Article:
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Richard Tuck, 16 July 1981

Social Justice in the Liberal State 
by Bruce Ackerman.
Yale, 392 pp., £11, October 1980, 0 300 02439 8
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Justice and Liberty 
by David Raphael.
Athlone, 192 pp., £13, November 1980, 0 485 11195 0
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... The refutation of utilitarianism, and its replacement by some new and comprehensive alternative, has become one of the major Anglo-American growth industries. The problem of how to live with a liberal and mildly interventionist state if we no longer accept the premisses upon which such a state was originally founded has rightly exercised philosophers on both sides of the Atlantic, though it is striking how difficult it has proved for them fully to disentangle themselves from the old ways of thinking ...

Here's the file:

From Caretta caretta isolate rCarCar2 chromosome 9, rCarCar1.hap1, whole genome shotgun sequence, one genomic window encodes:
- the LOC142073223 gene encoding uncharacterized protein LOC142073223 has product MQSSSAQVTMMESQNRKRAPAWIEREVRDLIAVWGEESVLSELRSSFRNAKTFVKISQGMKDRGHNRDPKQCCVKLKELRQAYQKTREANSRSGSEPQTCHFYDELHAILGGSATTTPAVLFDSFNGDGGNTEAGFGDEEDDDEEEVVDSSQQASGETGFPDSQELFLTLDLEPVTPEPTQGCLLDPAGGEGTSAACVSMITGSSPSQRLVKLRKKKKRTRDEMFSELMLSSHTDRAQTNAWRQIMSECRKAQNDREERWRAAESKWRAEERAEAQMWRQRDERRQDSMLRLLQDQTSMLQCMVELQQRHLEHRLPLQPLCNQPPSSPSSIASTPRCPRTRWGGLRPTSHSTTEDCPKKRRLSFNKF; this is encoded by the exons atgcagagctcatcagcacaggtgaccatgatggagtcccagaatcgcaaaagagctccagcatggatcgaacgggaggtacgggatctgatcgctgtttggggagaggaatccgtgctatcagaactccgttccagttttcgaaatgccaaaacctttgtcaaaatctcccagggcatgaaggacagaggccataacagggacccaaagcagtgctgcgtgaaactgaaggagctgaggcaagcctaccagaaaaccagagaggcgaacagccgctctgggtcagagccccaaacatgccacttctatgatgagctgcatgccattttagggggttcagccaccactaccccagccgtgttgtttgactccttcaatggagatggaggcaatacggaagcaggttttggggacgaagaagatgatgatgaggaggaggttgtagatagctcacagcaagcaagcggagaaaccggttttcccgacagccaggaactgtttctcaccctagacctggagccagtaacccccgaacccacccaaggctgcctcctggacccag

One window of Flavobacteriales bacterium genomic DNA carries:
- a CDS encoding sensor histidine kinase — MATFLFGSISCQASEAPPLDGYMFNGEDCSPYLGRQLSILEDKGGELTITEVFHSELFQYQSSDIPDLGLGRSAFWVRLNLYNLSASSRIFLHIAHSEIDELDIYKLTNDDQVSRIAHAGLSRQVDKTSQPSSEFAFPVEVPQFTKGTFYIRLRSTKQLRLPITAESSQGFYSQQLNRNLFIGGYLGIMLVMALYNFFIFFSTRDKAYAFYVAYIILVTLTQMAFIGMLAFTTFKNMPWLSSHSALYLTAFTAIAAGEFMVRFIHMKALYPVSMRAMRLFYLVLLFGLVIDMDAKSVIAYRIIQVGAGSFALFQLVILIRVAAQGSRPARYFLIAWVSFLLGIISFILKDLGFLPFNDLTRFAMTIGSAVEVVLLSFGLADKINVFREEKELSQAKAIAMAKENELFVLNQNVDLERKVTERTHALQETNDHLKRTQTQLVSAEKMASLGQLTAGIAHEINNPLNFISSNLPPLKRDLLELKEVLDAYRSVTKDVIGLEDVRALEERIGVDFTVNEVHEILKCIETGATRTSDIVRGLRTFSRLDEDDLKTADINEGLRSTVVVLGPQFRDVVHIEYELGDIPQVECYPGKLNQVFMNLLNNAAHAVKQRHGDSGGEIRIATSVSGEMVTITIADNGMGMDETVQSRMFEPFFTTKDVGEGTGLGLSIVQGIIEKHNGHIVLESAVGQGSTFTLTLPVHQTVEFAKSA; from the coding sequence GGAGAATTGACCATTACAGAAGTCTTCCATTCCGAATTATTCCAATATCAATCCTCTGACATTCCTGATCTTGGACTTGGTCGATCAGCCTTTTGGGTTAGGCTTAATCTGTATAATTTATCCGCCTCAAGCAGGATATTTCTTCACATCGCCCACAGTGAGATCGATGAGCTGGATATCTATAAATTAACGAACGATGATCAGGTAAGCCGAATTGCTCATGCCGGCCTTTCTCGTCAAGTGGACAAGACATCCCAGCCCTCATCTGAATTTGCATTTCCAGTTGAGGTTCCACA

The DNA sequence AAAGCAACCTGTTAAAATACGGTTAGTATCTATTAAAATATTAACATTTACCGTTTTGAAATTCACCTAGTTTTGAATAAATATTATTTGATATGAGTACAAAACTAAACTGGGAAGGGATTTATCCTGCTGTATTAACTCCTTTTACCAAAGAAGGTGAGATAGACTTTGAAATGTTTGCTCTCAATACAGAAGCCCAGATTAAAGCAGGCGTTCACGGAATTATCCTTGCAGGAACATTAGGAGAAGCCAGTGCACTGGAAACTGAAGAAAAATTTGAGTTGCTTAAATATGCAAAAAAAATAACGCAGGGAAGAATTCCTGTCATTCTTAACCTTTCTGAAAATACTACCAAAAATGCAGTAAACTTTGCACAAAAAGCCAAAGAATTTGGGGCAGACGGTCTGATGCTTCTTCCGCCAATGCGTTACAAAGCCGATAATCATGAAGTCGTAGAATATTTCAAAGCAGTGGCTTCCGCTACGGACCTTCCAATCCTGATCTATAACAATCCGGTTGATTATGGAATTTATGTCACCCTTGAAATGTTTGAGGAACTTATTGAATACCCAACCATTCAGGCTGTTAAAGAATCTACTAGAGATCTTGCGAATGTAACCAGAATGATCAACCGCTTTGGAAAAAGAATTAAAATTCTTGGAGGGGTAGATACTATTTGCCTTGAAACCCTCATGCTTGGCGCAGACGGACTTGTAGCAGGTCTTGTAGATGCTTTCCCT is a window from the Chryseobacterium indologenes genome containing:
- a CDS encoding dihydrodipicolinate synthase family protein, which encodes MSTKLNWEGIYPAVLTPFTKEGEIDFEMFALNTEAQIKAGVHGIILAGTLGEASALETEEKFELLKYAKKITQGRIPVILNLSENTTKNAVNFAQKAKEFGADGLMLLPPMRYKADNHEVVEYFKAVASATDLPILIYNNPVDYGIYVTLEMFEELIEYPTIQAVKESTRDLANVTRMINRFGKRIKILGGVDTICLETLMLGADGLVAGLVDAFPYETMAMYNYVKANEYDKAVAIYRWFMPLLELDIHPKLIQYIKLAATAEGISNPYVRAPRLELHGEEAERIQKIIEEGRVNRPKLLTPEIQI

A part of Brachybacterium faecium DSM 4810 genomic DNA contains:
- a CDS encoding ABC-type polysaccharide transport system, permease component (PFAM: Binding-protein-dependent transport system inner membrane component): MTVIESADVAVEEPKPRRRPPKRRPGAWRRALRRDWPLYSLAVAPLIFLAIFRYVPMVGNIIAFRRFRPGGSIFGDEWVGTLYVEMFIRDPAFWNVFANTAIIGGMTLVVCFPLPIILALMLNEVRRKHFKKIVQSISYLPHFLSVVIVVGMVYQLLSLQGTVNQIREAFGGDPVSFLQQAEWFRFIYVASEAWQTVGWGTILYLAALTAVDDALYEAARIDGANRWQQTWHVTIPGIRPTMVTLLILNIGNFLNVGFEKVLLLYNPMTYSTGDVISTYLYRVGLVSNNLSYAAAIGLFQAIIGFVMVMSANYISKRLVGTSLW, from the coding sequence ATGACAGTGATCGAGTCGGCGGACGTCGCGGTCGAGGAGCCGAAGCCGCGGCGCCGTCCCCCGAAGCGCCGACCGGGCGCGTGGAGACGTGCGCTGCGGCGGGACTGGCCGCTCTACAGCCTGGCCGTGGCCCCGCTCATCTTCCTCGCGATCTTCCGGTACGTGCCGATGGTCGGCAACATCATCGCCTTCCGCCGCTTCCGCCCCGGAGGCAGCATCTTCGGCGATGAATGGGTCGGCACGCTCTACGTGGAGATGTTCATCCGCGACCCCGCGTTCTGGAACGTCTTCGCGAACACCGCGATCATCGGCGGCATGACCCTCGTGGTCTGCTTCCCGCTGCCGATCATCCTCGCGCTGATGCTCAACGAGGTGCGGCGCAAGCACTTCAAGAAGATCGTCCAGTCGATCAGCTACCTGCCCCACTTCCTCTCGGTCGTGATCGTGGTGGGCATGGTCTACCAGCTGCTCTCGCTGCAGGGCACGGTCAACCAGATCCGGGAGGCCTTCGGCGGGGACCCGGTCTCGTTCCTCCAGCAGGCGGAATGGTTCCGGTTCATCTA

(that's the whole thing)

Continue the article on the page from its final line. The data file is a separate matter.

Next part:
Richard Tuck, 19 February 1987

Leviathan and the Air-Pump: Hobbes, Boyle and the Experimental Life 
by Steven Shapin and Simon Schaffer.
Princeton, 475 pp., £40, February 1986, 0 691 08393 2
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... Scientists’ in our culture are (in many disciplines) people who perform ‘experiments’ in ‘laboratories’ and ‘testify’ about them to a wider community of like-minded people who then try to draw conclusions from the ‘facts’ put before them. The subject of this entertaining and important study is in effect the emergence of this practice and the removal of quotation-marks from these hitherto contentious or puzzling terms ...

Active, Passive, or Dead?

Martin Loughlin: Sovereignty, 16 June 2016

The Sleeping Sovereign: The Invention of Modern Democracy 
by Richard Tuck.
Cambridge, 295 pp., £17.99, February 2016, 978 1 107 57058 0
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... sovereignty is absolute, perpetual and indivisible; to divide or share it is to destroy it. Richard Tuck’s new book, based on the Seeley Lectures he delivered at Cambridge in 2012, was conceived long before the EU referendum was tabled. But although he doesn’t engage with the present debate, he does identify the correct method of trying to ...